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"My Story with Naseej" - Ziad Kmeid

"My Story with Naseej" - Ziad Kmeid

.. A ‘positive-life-changing’ experience and a hope for the region

Ziad Kmeid;

A youth worker and development practitioner with a special focus on Group and Community Development

Beirut, Lebanon

I first got to know about Naseej in 2008 while I was coordinating the “Youth Building Reconciliation” project with ALEF in Lebanon, which they supported. This gave me the opportunity to participate in various training workshops organized by Naseej in order to become more familiar with the concepts they promote which are the ‘Asset Based Community Development (ABCD)’, ‘Positive Youth Development (PYD)’ and ‘Community youth development (CYD)’. After around one year, I took part in the regional youth workshops and convenings, which gave me the opportunity to become more involved at the decision-making level regarding some issues related to the program namely the revision of the CYD and PYD concepts and the design of ‘training modules’ to disseminate the concepts and approaches to a larger number of youth groups in different Arab countries and even setting up the strategic plans of the Naseej. From then on, Naseej gave me the opportunity to become a ‘trainer’ to spread the ABCD, CYD and PYD concepts and approach among Arab youth. In 2009 I had the opportunity to go to Morocco and contribute to training around 80 youth on these concepts.   

I consider Naseej as an exceptional organization and a true opportunity-provider and empowering body that has hugely contributed to my personal and professional growth.

First and foremost on a more personal level, Naseej presented me with the opportunity, as a Lebanese citizen, to meet youth from different Arab countries and to discover their real cultures which I was previously unfamiliar with, having only some prejudgments and stereotypes about them, accumulated from what I used to see and hear in the media.  As a trainee, learning about Naseej’s concepts has given me a new perspective in youth and community development work and has shed light on the importance of the involvement of youth and the community itself in community development.  Whilst it is true that I, directly and indirectly, studied about the CYD and PYD concepts at the university however what makes Naseej so special is that it takes all the these development concepts that we can find in the books and adapt them perfectly to each context while making sure to involve the youth and the communities in their own development. The approaches that Naseej adopt, gives communities the chance to choose which development pattern(s) fits the most within their own context, assets and needs.  And that was same for us, youth workers and trainers, as we were given the opportunity and support to choose and decide how to utilize the concepts and approaches in designing and implementing trainings and projects, not only as we implemented workshops with Naseej but in our life and work and to this day.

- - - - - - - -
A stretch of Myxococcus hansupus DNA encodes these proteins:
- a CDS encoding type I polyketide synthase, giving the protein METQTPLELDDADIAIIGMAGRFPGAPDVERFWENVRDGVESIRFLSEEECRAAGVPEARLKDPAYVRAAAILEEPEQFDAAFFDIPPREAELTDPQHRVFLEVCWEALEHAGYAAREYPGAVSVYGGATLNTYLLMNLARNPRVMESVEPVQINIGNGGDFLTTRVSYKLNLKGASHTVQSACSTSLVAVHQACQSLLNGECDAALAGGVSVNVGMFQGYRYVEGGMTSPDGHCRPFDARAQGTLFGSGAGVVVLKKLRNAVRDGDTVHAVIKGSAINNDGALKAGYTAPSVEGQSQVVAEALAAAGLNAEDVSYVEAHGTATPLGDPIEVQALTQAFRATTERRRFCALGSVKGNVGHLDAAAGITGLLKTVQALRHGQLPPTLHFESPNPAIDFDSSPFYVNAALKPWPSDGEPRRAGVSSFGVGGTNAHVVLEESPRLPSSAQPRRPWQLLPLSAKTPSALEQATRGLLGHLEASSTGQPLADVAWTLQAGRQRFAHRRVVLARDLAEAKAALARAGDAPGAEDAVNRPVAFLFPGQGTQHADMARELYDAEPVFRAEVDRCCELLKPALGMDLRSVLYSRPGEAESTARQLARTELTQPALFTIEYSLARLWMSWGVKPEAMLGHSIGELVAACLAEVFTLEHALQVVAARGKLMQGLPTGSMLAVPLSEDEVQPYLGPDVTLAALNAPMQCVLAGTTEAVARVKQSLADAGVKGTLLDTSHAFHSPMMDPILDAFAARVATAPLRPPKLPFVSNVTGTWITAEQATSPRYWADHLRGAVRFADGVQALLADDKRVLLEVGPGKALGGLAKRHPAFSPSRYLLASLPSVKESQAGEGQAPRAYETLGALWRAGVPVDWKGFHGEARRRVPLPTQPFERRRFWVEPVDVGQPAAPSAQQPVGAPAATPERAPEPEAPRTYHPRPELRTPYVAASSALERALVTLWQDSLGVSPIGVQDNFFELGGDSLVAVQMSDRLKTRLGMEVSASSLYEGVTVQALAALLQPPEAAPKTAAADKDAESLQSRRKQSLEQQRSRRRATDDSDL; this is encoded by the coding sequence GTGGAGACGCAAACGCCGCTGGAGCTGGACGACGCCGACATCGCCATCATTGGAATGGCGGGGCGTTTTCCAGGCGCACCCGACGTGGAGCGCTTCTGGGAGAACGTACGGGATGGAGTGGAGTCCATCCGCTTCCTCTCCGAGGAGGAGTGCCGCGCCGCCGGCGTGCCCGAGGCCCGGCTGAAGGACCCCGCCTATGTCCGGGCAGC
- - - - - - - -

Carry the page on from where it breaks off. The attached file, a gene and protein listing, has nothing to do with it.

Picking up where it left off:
Furthermore, being part of the decision-making process with Naseej translated one of the ethics and Naseej advocates for, namely youth engagement into real life and work, which taught me the importance and added value of youth (and stakeholders) engagement in the decision-making processes; not just in theory but also in practice.

Finally, if I want to list the impacts that Naseej had on me or on the different communities, countries and youth, I can write pages and pages.  However there is one phenomenon that I would like to mention since I consider it as one of the clear indicators of the impact that Naseej had on all of us: “Although the funding of Naseej has decreased dramatically during 2013 & 2014, nevertheless, our sense of belonging to Naseej, its concepts and approaches, and our engagement in relevant work continued and is continuing.  Today, there are many people around the region who are part of the larger Fabric (Naseej) working and spreading Naseej values, concepts and approaches which gives Naseej a lifelong existence.  Naseej is a ‘positive-life-changing’ experience and a hope for the region, which is why it must continue.